2. In an order affecting a substantial right, made in such action, when such order in effect determines the action and prevents a judgment, from which an appeal might be taken.
3. In a final order affecting a substantial right, made in a special proceeding, or upon a summary application in an action, after judgment.
4. But such appeal shall not be allowed in an action originally commenced in a court of a justice of the peace, or in the marine court of the city of New York, or in an assistant
*See Rules in Appendix; and Laws of 1847, pp. 263, 306, 312, 313, 320, 322, 425, 426, 555, 638.
justice's court of that city,* or in a justice's court of any of the cities of this State.
1. Nature of the amendments.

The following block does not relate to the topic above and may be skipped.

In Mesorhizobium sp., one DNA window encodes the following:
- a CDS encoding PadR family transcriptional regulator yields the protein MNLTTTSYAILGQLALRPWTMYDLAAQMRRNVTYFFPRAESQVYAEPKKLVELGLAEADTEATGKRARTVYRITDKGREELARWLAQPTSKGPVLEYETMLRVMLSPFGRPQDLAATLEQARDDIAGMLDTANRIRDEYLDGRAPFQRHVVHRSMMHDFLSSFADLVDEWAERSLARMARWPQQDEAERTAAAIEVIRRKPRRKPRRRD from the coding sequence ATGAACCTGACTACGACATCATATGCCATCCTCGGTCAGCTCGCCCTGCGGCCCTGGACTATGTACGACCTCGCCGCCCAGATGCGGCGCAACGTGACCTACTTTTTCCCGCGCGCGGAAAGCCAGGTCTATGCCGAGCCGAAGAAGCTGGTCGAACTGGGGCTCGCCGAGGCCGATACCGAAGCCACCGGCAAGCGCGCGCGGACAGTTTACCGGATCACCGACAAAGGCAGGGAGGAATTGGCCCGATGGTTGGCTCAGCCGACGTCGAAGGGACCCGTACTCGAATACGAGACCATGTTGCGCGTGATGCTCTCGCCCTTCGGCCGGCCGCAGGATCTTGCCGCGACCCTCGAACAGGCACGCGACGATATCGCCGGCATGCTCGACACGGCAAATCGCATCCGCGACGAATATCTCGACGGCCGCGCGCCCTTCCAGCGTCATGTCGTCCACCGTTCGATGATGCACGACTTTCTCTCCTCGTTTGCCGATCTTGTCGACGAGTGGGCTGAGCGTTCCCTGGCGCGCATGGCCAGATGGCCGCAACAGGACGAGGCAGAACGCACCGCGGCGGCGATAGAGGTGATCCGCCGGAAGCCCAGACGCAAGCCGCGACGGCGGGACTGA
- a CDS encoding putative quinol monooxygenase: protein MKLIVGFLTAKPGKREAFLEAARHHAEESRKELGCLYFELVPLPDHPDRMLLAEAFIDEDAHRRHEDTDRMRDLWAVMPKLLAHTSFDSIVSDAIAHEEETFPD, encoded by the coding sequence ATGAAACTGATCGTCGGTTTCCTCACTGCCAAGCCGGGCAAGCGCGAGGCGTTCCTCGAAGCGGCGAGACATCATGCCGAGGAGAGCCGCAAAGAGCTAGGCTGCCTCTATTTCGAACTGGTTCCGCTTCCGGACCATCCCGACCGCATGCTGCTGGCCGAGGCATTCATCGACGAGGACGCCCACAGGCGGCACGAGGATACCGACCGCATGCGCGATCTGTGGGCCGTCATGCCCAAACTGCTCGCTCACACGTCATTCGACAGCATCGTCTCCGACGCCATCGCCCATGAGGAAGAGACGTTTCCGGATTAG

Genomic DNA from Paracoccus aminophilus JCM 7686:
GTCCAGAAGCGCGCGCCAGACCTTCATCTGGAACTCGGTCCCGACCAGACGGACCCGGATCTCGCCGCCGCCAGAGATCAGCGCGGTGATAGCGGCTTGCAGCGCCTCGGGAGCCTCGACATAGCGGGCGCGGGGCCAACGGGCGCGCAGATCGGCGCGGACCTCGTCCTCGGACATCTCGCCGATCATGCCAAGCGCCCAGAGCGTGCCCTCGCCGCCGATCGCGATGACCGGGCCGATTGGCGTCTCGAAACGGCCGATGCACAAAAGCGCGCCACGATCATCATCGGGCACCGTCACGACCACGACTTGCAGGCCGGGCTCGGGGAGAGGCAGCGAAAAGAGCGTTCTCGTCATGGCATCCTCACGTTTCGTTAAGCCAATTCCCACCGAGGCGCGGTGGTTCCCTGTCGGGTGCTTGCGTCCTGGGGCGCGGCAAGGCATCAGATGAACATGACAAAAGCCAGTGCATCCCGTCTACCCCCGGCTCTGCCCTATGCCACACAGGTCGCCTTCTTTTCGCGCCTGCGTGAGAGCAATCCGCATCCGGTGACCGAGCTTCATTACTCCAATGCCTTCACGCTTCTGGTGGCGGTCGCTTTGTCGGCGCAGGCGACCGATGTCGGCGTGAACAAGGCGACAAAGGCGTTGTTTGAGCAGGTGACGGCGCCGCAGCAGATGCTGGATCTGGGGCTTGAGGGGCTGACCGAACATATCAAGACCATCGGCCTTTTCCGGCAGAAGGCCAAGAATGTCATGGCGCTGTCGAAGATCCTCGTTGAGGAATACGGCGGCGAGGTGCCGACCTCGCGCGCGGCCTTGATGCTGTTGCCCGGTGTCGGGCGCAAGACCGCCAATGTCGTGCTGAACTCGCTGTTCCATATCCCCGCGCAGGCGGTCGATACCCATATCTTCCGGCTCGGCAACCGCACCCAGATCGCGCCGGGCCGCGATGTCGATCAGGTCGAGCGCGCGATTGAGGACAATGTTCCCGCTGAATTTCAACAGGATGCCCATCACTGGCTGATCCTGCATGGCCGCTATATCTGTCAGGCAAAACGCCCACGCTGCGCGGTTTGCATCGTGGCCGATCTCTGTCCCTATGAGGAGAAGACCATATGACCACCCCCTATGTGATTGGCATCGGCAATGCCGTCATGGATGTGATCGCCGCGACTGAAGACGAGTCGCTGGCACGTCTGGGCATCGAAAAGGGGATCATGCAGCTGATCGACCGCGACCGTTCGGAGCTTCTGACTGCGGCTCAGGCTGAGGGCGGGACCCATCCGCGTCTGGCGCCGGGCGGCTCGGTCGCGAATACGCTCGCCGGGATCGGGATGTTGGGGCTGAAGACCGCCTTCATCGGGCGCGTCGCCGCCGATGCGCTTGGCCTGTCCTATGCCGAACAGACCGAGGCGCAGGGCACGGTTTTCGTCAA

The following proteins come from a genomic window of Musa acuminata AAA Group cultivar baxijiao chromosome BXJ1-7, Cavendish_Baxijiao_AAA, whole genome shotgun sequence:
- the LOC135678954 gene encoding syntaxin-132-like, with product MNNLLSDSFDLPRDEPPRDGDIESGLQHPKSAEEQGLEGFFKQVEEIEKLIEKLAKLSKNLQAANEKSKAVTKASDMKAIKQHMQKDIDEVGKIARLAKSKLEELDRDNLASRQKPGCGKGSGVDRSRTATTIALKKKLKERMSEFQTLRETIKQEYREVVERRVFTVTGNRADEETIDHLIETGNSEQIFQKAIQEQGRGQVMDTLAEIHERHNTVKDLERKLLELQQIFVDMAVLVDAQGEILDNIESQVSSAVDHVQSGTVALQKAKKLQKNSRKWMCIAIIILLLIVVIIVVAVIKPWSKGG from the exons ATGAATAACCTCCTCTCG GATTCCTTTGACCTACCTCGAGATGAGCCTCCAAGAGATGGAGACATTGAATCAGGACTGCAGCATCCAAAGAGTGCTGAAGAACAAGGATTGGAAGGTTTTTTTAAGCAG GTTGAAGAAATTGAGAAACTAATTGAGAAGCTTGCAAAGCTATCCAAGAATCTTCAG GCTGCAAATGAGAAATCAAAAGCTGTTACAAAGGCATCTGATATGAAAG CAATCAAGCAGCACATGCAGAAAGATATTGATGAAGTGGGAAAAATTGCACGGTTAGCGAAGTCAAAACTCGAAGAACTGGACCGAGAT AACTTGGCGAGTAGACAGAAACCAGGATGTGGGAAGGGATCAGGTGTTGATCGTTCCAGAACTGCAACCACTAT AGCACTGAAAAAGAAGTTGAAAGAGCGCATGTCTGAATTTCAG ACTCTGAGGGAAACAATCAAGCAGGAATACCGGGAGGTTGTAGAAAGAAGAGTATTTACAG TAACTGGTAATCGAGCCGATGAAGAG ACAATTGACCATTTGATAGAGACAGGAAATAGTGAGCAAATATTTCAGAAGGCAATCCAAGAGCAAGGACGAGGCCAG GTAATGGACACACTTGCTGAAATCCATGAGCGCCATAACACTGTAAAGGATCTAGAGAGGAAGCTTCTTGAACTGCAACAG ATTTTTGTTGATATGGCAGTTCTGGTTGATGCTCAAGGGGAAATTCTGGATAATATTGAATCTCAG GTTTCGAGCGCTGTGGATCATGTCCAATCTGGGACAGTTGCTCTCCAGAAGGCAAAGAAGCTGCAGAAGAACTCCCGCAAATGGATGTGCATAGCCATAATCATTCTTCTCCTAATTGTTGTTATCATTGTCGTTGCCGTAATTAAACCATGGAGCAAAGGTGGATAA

In the Code of 1848, this section was without the now second subdivision, and instead of the words, "or in any of the justices' courts of this State," had the words, "or in the municipal court of the city of Brooklyn, or in a justices' court of the cities of Albany, Troy, and Hudson, respectively." The amendment of 1849 consisted in striking out the words, "the cities of Albany, Troy, and Hudson, respectively," and substituting therefor the words, "any of the cities of this State." The amendment of 1851 was, the addition of the now second subdivision; the omission, where the asterisk is placed, of the words "or the municipal court of the city of Brooklyn ;" and likewise the insertion, as a separate subdivision (subdivision 4), of the words "in an order granting a new trial." The amendment of 1852 consisted in striking out subdivision 4. While subdivision 4 remained in force, only one decision is reported upon it, and that is Moore v. Westervelt, 1 Code Rep. N. S., 415. As to the municipal court of the city of Brooklyn ("the city court of Brooklyn"), see Laws of 1849, p. 171, s. 6. Laws of 1850, p. 148, s. 1.